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  1. #1
    Shinnya's Avatar
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    Gustave Le Gray's Paper Negatives

    Hi,

    Could anyone point me to resources of making paper negatives in general as well as Le Grey's technological achievement in regard to paper negatives?

    Any lead would be appreciated. Thanks for your time.

    Warmly,
    Tsuyoshi
    Last edited by Shinnya; 04-16-2006 at 12:42 PM. Click to view previous post history.
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  2. #2
    DarkroomDan's Avatar
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    I just tried "paper negative" on Google and got a huge number of hits. I only looked at one of them, an article by Peter Marshal[color=#008000][size=-1]

    [/size][size=-1]http://photography.about.com/library.../aa051302a.htm

    [color=Black]
    Looks interesting. I think I'll give it a try.

    Dan
    [/color][/size][/color]
    Daniel Williams
    Enumclaw WA USA

  3. #3

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    Alan Greene's "Primitive Photography"; can be had from amazon.com

    K.

  4. #4
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    Basically, a paper negative is made by coating a light sensitive material on paper and exposing it in-camera. You get an image that is a negative and is improperly reversed with respect to a normal negative.

    This paper can then be scanned, reversed, and inverted to get a positive image for printing. Another method is to oil the paper itself, rendering it partially transparent and then you can print through it onto another piece of paper. This is tricky to do as you must not affect the print material. Another method is to use a very translucent or thin paper for the coating. This too is very difficult due to the thinness of the paper you are coating on. Usually, this latter is done by dipping one surface of the paper into a tray of emulsion.

    Throughout, you must remember that you will gain 2 - 3 stops in speed from the emulsion when coated on paper, as compared to the same emulsion coated on glass or film support, due to back reflection from the paper.

    Results vary from paper to paper. I have gotten as low as ISO 6 and as high as ISO 200 from my emulsions when making paper negatives.

    PE

  5. #5

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    Tsuyoshi,

    I don't know if you read french or if it can help you, here is Le Gray's text of the "Traité pratique de photographie sur papier et sur verre" on one of the sites of the Bibliothèque Nationale de France (French national library). Other old photographic books here.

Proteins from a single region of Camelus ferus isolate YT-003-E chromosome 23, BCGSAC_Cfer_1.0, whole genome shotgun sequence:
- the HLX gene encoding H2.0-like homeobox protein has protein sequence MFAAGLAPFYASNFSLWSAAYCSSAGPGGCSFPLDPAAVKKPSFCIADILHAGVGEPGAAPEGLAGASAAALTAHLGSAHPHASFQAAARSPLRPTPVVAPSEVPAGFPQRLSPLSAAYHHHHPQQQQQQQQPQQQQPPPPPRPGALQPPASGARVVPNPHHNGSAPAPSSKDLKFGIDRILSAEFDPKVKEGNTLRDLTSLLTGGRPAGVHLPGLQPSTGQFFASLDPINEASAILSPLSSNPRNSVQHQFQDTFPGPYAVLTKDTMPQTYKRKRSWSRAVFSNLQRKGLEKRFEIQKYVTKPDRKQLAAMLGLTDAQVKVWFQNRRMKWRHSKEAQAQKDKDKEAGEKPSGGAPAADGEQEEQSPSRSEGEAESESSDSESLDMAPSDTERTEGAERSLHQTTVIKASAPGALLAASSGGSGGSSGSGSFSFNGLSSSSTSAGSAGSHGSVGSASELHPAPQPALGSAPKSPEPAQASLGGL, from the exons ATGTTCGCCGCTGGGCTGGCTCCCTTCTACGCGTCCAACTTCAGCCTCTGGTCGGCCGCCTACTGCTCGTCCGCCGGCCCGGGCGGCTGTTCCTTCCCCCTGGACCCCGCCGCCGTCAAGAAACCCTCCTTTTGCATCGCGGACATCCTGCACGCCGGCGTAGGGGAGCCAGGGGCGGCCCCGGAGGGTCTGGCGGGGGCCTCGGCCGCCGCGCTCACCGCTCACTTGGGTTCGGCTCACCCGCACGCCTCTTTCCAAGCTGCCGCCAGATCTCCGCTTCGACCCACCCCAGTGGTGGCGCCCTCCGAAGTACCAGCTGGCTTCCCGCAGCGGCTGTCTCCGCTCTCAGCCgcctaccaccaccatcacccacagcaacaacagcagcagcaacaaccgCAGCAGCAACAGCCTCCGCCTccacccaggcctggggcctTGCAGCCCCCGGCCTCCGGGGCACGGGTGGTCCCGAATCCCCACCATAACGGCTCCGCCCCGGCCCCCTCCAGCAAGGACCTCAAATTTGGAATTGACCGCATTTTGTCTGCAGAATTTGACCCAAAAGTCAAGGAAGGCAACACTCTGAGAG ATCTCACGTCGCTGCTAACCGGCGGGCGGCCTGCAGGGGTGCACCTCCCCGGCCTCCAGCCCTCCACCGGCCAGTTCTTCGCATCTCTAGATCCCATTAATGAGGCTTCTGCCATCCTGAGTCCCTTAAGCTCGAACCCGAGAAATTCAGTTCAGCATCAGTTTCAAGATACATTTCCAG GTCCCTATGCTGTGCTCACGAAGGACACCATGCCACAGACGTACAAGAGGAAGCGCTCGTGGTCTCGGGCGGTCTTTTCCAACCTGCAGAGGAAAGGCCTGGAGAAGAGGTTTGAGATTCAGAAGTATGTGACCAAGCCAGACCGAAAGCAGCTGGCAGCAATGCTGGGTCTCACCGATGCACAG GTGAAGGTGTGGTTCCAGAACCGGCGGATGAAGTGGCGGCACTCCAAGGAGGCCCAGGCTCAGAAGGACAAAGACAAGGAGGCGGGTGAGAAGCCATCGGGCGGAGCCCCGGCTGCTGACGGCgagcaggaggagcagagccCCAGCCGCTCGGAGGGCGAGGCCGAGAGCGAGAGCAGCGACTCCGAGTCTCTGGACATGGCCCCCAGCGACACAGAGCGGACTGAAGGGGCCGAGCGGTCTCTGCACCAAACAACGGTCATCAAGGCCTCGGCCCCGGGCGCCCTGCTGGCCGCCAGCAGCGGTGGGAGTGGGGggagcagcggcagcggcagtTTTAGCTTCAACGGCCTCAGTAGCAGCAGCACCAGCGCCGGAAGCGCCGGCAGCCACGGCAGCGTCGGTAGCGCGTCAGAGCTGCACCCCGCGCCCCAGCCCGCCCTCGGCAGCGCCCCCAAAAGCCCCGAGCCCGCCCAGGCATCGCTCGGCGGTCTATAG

6. #6
    Shinnya's Avatar
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    Jimmy,

    I wish I could understand French...

    I know he was the one who used the wax to make the paper more translucent. There was something about the way he applied the wax which made his negatives more technically superior than what other people were using back then. Sharpness was one thing, I think

    I just cannot remember exact story and where I read it... I really want to find out how he did it. Does the text say anything about it? Thanks everyone.

    Warmly,
    Tsuyoshi

    p.s.: Yes, it is Le Gray, not Le Grey...



    Quote Originally Posted by Jimmy Peguet
    Tsuyoshi,

    I don't know if you read french or if it can help you, here is Le Gray's text of the "Traité pratique de photographie sur papier et sur verre" on one of the sites of the Bibliothèque Nationale de France (French national library). Other old photographic books here.
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  7. #7
    donbga's Avatar
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    Quote Originally Posted by Shinnya
    Hi,

    Could anyone point me to resources of making paper negatives in general as well as Le Grey's technological achievement in regard to paper negatives?

    Any lead would be appreciated. Thanks for your time.

    Warmly,
    Tsuyoshi
    Tsuyoshi,

    A freind of mine here in Atlanta, Jan Kapoor, has written an article about making paper negatives that you may wish to read.

    http://www.alternativephotography.co...es/art040.html
    Don Bryant

  8. #8

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    Ooops, I forgot the URL : http://visualiseur.bnf.fr/Visualiseu...a&O=NUMM-88781

    I'm going to read it again.

    Later : text on wax begins on page 16 if somebody can translate it for you, it's a bit difficult for me to do it. I can try if needed, but it won't be a good translation.

    Jimmy

  9. #9
    Photo Engineer's Avatar
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    I get the message:

    Le document que vous avez demandé n'est pas accessible.

    PE

  10. #10
    Shinnya's Avatar
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    Actually,

    This is great article about it. If anyone is interested in:

    http://photography.about.com/library.../aa070802a.htm

    Sharpness, transportability, and translucency were the three advantages of Le Gray's method. He actually published the instruction of his process after obtaining a patent in 1854 which name I cannot find yet.

    I actually happened to have a book on him from Getty. This is a problem when you buy books left to right...

    Warmly,
    Tsuyoshi
    ----- P R O J E C T B A S H O -----
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